The fourth piece of legislation addressing the fallout from the coronavirus pandemic and subsequent shutdowns could arrive sometime in July, and reports suggest that included may be an answer to the problem of surprise medical bills.

While best practices would see such a complex problem addressed in stand-alone legislation where it can receive a robust debate and thorough vetting, if Congress insists on including a surprise billing fix in the next COVID relief bill it is imperative that it not include price controls.

Surprise bills most often occur when patients receive treatment, typically for an emergency, at a facility they are led to believe is in-network for their insurer but that includes providers who are out-of-network.

Insurers in recent years have contributed to the problem by narrowing their networks and misleading consumers regarding their out-of-network benefits, or lack thereof.  The directories of in-network providers that insurers are mandated by state and federal laws to maintain have also been found by several studies to contain high error rates.

Despite these unscrupulous practices, those leading the charge in Congress seem to favor the approach preferred by insurers.

They want to impose price controls on providers and force them to charge for out-of-network services using rates from in-network providers in the region. This would further empower insurers to negotiate in bad faith and create even more powerful incentives to narrow networks and thus manipulate the price of health services.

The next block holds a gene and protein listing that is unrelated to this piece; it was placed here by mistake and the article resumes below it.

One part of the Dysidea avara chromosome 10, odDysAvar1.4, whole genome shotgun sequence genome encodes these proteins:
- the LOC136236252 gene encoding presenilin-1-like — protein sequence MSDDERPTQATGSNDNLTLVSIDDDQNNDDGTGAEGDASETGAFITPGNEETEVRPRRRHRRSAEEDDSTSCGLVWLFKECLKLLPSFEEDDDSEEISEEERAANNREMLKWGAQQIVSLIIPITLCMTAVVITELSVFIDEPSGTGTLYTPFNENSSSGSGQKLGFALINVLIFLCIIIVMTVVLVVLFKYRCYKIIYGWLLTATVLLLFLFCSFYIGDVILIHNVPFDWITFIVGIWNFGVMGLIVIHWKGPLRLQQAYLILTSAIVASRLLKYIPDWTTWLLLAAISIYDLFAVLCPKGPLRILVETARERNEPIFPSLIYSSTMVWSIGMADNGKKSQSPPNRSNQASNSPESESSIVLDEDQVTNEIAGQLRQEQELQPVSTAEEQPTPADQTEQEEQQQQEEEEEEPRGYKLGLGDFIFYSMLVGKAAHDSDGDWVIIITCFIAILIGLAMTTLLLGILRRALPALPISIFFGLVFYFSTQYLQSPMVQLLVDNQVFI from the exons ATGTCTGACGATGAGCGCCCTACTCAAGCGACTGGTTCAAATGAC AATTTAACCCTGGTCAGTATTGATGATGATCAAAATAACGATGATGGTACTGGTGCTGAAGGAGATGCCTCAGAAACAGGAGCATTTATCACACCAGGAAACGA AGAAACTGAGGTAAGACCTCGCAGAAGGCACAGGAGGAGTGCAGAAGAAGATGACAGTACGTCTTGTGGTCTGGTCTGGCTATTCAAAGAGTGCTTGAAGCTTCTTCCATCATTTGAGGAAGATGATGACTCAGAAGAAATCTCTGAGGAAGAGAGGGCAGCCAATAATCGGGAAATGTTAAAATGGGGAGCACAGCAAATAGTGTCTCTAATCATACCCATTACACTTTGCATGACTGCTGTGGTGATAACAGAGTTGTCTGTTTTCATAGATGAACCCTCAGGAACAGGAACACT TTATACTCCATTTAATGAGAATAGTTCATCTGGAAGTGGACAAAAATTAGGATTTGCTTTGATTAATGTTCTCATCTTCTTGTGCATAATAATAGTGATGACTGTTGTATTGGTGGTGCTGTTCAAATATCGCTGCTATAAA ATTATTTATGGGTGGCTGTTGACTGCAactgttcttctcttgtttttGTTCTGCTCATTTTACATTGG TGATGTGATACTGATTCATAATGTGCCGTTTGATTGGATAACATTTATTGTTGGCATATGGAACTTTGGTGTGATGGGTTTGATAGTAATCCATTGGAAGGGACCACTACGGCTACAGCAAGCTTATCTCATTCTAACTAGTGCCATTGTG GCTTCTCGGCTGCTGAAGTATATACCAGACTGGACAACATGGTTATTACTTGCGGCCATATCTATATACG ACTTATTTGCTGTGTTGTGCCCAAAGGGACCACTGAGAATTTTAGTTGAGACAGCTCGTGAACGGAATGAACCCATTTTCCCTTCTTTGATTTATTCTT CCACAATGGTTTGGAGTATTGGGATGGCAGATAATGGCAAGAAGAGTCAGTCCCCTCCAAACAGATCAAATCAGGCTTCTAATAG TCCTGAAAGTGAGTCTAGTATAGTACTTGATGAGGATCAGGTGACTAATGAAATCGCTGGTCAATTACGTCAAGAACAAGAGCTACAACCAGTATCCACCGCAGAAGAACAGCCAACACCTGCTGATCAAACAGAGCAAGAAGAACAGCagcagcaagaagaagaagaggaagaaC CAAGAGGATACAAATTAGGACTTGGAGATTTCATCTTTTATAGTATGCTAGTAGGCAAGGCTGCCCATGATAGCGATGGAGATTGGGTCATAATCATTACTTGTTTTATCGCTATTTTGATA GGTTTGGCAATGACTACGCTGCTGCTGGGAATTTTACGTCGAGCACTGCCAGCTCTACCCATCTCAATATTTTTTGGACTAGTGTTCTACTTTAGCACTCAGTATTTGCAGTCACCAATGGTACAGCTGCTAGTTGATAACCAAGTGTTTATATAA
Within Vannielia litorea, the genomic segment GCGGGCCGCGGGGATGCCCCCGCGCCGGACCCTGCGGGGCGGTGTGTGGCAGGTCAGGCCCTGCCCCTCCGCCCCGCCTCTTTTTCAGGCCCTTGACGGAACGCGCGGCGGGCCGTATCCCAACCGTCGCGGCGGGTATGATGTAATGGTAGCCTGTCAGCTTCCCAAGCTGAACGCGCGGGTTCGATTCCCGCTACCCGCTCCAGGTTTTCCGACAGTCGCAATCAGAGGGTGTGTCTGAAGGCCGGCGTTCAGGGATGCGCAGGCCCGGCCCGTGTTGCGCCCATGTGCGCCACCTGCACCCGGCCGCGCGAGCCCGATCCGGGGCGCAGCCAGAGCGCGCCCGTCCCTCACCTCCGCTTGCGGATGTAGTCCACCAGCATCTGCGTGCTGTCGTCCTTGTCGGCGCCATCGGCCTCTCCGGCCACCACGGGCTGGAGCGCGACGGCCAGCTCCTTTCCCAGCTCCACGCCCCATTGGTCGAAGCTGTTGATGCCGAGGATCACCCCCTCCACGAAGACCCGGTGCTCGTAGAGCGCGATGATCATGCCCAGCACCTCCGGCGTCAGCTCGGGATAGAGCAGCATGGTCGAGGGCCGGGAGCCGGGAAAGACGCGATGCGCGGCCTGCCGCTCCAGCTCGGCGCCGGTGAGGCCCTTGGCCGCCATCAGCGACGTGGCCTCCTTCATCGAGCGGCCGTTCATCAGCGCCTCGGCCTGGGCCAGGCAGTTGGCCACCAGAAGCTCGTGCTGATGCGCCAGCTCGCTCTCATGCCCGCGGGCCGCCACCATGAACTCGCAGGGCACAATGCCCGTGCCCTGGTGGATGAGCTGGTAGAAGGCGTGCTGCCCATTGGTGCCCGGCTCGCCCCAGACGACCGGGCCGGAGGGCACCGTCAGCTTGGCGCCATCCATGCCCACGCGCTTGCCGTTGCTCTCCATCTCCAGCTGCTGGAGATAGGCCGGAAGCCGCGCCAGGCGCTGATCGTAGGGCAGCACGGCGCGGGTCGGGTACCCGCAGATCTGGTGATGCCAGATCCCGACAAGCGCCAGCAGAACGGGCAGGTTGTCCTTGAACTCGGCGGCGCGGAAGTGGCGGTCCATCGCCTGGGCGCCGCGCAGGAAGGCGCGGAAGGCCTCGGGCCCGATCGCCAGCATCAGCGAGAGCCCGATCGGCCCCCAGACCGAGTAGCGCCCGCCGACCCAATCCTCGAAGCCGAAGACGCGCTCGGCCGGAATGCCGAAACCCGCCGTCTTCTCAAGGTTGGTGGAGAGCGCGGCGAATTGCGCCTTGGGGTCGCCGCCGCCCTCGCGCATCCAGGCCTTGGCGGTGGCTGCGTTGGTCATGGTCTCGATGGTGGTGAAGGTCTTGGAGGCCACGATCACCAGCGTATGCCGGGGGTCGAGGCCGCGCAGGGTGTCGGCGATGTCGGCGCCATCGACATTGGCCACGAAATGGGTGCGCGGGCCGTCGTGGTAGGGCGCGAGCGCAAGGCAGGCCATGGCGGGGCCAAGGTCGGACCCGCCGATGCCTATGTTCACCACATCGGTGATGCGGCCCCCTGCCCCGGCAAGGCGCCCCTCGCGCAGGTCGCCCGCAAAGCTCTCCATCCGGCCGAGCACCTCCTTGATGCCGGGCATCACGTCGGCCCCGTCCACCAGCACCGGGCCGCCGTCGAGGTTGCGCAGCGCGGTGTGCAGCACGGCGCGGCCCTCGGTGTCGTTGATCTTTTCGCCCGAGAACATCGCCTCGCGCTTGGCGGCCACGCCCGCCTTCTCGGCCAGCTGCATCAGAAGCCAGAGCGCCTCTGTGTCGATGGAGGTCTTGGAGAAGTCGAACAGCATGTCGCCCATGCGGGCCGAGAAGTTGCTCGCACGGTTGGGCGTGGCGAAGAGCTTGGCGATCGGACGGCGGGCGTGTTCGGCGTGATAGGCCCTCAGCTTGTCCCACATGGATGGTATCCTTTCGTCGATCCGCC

Recently, 27 members of the Coalition Against Rate Setting (CARS), including my organization The Center for Freedom and Prosperity, signed a letter urging the Trump administration not to support “rate-setting” to address surprise billing.

It warned that “rate-setting would only make the problem worse, and lead to the widespread consolidation of hospitals, clinics and doctor’s offices across the country.”

There is no problem that has ever been made better by the imposition of price controls. Whether they be for gasoline, housing, loan interest or food, price controls have consistently resulted in scarcity and rationing.

Another CARS letter, signed by more than 160 economists, emphasized this point: “No matter the policy area, government price controls often result in shortages and market distortions. These outcomes should be avoided, especially when dealing with important health care services like emergency room visits and physician care.”

We have seen this play out already.

California tried rate-setting to address surprise bills and it accelerated provider consolidation, which research shows undermines quality of care and patient access.

An alternative, demonstrated in New York, has shown more promising results. Its adoption of an arbitration system called Independent Dispute Resolution saved consumers $400 million over four years thanks to a 34 percent reduction in out-of-network billing.

Recent trends suggest that the challenges presented by the novel coronavirus are likely to continue for the foreseeable future.

This is putting tremendous strain on our healthcare system.

Providers are scrambling to find and implement effective treatment protocols while protecting staff, while also suffering financially as many who would otherwise seek treatment for all manner of ailments stay home for fear of contracting COVID-19.

Imposing price controls on healthcare providers would be to compound viral disaster with man-made calamity.